Looking to handle a bevy of change — three administrators on leave and most students still learning remotely in the midst of a pandemic that’s sees cases rise steadily outside Clallam County — Sequim school leaders welcomed acting superintendent Jane Pryne to the district Monday night.
Pryne was sworn in at the district’s Nov. 2 meeting and signed to a contract that will pay the former Port Angeles schools superintendent $711 per day plus mileage through Dec. 31, 2020.
Sequim School Board directors unanimously approved the contract.
“I’m thankful she was able to jump on board so quickly and able to serve the students and staff at such a crucial time,” Sequim School Board vice president Eric Pickens said.
Two Sequim school district administrators — superintendent Dr. Rob Clark and Sequim High principal Shawn Langston — were placed on leave in October pending the outcome of separate complaints; no details about either complaint have been released.
Sequim school representatives announced Clark was on paid leave Thursday afternoon, Oct. 22; Langston was placed on leave the following day.
Shelley Jefferson, Helen Haller Elementary assistant principal, was placed on leave this summer.
Board members did not address the administration changes directly Monday.
“Obvious(ly) we can’t comment on personal matters; (we) need the fact finding to take place,” board director Brian Kuh said.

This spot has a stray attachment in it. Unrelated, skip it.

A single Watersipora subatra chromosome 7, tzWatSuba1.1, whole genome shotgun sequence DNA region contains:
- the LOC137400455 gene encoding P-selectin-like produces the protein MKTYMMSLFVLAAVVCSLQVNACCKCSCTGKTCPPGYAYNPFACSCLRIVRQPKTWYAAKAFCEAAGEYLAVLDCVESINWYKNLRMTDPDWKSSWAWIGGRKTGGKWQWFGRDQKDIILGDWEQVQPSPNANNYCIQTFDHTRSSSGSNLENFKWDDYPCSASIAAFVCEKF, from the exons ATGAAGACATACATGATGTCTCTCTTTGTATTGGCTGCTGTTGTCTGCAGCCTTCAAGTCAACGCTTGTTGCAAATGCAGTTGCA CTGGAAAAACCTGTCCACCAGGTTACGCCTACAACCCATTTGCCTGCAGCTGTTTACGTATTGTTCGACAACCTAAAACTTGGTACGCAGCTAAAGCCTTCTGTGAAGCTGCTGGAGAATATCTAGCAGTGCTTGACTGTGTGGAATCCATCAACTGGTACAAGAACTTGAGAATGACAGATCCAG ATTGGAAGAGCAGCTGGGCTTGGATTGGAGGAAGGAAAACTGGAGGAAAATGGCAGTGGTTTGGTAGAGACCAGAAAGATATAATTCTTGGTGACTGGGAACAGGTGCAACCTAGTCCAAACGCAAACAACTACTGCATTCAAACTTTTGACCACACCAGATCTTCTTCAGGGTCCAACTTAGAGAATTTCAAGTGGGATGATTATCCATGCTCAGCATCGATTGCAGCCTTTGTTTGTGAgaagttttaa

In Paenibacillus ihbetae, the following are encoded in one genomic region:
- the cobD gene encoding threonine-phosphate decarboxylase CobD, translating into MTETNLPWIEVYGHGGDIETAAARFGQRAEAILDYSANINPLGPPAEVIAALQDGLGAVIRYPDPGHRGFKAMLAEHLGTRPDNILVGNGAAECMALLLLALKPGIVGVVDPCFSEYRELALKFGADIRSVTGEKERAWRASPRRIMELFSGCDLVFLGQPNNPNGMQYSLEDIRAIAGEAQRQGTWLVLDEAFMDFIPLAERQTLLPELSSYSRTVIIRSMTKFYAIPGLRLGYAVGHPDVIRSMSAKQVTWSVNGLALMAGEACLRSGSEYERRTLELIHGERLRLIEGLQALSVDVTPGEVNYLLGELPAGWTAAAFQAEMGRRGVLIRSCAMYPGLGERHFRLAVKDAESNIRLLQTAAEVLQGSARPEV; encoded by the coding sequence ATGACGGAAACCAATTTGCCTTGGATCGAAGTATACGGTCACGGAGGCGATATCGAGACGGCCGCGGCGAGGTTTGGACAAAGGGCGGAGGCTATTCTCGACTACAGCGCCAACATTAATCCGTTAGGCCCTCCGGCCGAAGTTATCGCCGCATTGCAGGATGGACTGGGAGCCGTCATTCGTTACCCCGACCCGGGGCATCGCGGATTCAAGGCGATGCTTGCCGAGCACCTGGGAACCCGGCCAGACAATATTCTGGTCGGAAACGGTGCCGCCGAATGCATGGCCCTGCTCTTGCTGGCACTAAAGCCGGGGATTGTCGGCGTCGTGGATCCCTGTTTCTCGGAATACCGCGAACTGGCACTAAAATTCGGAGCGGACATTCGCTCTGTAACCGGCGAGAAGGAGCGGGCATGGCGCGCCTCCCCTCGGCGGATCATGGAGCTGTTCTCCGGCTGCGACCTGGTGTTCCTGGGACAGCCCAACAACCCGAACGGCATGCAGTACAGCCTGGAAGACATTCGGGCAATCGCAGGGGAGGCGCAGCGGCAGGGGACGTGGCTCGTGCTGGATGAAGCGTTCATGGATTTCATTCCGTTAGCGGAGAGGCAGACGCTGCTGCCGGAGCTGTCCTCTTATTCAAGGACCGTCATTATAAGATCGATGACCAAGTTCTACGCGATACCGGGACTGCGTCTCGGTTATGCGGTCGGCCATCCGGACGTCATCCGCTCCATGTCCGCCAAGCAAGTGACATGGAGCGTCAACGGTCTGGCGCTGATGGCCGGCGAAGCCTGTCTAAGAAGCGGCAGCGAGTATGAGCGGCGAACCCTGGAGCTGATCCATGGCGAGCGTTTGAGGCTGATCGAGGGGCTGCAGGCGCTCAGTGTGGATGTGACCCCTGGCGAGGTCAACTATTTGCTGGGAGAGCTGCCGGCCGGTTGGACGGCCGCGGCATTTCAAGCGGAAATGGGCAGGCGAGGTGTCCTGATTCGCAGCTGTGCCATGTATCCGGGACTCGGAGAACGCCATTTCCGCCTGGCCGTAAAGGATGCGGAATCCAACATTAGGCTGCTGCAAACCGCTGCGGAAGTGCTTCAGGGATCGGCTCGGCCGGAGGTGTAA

Pryne was one of two candidates for the Sequim School District’s superintendent position in 2019. She became the Port Angeles district superintendent in 2009 after serving seven years as superintendent of a district in the Tucson, Ariz., area and a year as interim superintendent in another Tucson-area district. She retired from the Port Angeles School District at the conclusion of the 2013-2014 school year.
“She stepped right in and been doing some great work right away,” Sequim School Board president Brandino Gibson said Monday.
”It’s like I’ve always been here; everywhere I’ve gone I’ve gotten a very warm welcome,” Pryne said.
Clallam County Superior Court judge Simon Barnhart administered the oath of office.
Sequim school leaders remain steadfast in looking at two ballots issues for February 2021.
On Monday night, Pryne gave an overview of Sequim’s Educational Programs and Operations (EP&O) levy that expires in 2021, along with a proposed capital projects levy, both of which school district leaders look to put before voters early next year.
Sequim School District’s taxpayer-approved EP&O levy runs out in 2021, and the district is looking for voters to continue local support in a special election on Feb. 9.
Initial numbers proposed by Clark earlier this year would keep the local levy rate at between $1.23 and a little less than $1.26 per $1,000 of assessed value — in all, between $7.15 million and $7.7 million for a four-year (2022-2025) levy.
EP&O levies pay for a multitude of district-wide services and staffing, from food service and transporation to special education, technology, classroom support and more.
“It is a replacement levy; it is not a new levy. It’s the day to day operations of the district,” Pryne said. “You get federal and state monies, but it’s never enough to cover some of the costs.”
Clark and Pryne both said the district hasn’t promoted the levy prior to the fall as the district didn’t want voters to be confused that it may be on 2020 general election ballots.
District officials in recent weeks promoted a plan to run a capital projects levy side-by-side with the EP&O proposal, an approximate $14 million plan to be paid for by local taxpayers over three years, at a cost of $0.75 per $1,000 of assessed value.